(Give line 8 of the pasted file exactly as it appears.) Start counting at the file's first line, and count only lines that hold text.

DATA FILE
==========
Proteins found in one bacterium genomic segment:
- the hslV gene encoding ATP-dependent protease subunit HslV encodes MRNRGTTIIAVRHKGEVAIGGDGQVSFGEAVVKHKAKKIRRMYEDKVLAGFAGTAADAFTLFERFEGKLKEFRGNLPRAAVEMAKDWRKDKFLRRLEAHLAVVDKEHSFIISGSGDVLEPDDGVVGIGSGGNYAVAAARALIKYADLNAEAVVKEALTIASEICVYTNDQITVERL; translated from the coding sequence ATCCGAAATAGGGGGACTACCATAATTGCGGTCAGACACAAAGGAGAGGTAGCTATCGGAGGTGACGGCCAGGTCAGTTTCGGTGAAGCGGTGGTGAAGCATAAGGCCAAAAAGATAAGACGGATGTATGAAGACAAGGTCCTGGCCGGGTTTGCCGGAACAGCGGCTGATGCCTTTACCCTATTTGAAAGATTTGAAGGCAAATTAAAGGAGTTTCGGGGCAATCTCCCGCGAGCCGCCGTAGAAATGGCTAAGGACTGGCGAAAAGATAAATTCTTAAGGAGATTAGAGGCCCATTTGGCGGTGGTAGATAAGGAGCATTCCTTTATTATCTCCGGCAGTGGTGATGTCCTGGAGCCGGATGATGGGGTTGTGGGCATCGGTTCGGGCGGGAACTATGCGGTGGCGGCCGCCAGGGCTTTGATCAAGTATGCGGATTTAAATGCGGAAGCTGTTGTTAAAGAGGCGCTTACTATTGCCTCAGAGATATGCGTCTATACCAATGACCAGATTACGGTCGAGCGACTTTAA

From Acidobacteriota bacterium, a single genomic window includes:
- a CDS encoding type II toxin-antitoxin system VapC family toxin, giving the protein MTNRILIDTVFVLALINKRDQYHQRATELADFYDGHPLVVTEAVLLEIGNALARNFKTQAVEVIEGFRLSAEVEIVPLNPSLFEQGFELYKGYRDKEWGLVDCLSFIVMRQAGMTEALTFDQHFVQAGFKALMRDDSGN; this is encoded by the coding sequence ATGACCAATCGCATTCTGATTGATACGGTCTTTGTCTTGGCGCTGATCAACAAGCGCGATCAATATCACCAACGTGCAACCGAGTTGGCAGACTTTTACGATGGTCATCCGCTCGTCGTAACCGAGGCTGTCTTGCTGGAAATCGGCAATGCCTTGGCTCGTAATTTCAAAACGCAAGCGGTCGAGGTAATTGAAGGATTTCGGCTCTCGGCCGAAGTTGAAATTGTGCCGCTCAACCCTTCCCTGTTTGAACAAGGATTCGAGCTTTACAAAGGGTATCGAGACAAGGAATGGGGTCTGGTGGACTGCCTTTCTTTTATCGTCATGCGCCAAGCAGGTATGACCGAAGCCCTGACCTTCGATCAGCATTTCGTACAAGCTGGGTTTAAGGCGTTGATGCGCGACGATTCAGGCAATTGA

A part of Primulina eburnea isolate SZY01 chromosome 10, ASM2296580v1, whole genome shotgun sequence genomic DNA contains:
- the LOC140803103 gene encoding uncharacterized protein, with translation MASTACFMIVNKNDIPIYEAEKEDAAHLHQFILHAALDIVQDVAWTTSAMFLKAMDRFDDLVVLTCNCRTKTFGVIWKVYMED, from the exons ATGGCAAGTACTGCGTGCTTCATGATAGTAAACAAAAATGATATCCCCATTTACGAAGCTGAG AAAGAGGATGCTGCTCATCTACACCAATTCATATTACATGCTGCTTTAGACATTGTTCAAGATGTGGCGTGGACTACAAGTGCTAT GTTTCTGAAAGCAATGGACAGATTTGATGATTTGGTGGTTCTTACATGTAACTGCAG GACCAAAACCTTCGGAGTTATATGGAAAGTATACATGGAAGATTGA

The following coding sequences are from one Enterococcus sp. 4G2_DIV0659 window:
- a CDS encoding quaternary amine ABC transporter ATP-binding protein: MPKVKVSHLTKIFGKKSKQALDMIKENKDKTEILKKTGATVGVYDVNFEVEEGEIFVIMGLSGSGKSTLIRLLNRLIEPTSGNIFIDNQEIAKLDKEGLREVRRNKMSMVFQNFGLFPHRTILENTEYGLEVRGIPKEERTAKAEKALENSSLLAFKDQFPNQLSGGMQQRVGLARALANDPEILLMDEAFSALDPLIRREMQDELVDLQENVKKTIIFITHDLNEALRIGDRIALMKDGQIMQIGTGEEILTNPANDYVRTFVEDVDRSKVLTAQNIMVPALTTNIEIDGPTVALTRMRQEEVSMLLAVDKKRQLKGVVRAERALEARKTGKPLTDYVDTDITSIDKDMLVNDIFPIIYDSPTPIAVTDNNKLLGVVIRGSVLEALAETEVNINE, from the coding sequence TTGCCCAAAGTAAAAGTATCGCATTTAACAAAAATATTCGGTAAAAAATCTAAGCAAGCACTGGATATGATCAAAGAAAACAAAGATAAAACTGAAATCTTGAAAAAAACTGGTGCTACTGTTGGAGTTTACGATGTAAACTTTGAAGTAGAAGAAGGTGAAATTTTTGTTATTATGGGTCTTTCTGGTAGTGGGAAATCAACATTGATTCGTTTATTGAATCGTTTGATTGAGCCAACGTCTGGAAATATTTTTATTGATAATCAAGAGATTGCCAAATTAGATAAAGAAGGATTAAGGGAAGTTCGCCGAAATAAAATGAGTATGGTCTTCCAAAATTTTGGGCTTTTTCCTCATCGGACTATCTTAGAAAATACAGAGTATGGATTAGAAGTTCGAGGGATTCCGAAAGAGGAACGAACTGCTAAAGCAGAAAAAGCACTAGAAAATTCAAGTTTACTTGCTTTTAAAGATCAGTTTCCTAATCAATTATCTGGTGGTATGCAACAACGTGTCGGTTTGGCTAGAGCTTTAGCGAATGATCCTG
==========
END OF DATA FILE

- a CDS encoding quaternary amine ABC transporter ATP-binding protein: MPKVKVSHLTKIFGKKSKQALDMIKENKDKTEILKKTGATVGVYDVNFEVEEGEIFVIMGLSGSGKSTLIRLLNRLIEPTSGNIFIDNQEIAKLDKEGLREVRRNKMSMVFQNFGLFPHRTILENTEYGLEVRGIPKEERTAKAEKALENSSLLAFKDQFPNQLSGGMQQRVGLARALANDPEILLMDEAFSALDPLIRREMQDELVDLQENVKKTIIFITHDLNEALRIGDRIALMKDGQIMQIGTGEEILTNPANDYVRTFVEDVDRSKVLTAQNIMVPALTTNIEIDGPTVALTRMRQEEVSMLLAVDKKRQLKGVVRAERALEARKTGKPLTDYVDTDITSIDKDMLVNDIFPIIYDSPTPIAVTDNNKLLGVVIRGSVLEALAETEVNINE, from the coding sequence TTGCCCAAAGTAAAAGTATCGCATTTAACAAAAATATTCGGTAAAAAATCTAAGCAAGCACTGGATATGATCAAAGAAAACAAAGATAAAACTGAAATCTTGAAAAAAACTGGTGCTACTGTTGGAGTTTACGATGTAAACTTTGAAGTAGAAGAAGGTGAAATTTTTGTTATTATGGGTCTTTCTGGTAGTGGGAAATCAACATTGATTCGTTTATTGAATCGTTTGATTGAGCCAACGTCTGGAAATATTTTTATTGATAATCAAGAGATTGCCAAATTAGATAAAGAAGGATTAAGGGAAGTTCGCCGAAATAAAATGAGTATGGTCTTCCAAAATTTTGGGCTTTTTCCTCATCGGACTATCTTAGAAAATACAGAGTATGGATTAGAAGTTCGAGGGATTCCGAAAGAGGAACGAACTGCTAAAGCAGAAAAAGCACTAGAAAATTCAAGTTTACTTGCTTTTAAAGATCAGTTTCCTAATCAATTATCTGGTGGTATGCAACAACGTGTCGGTTTGGCTAGAGCTTTAGCGAATGATCCTG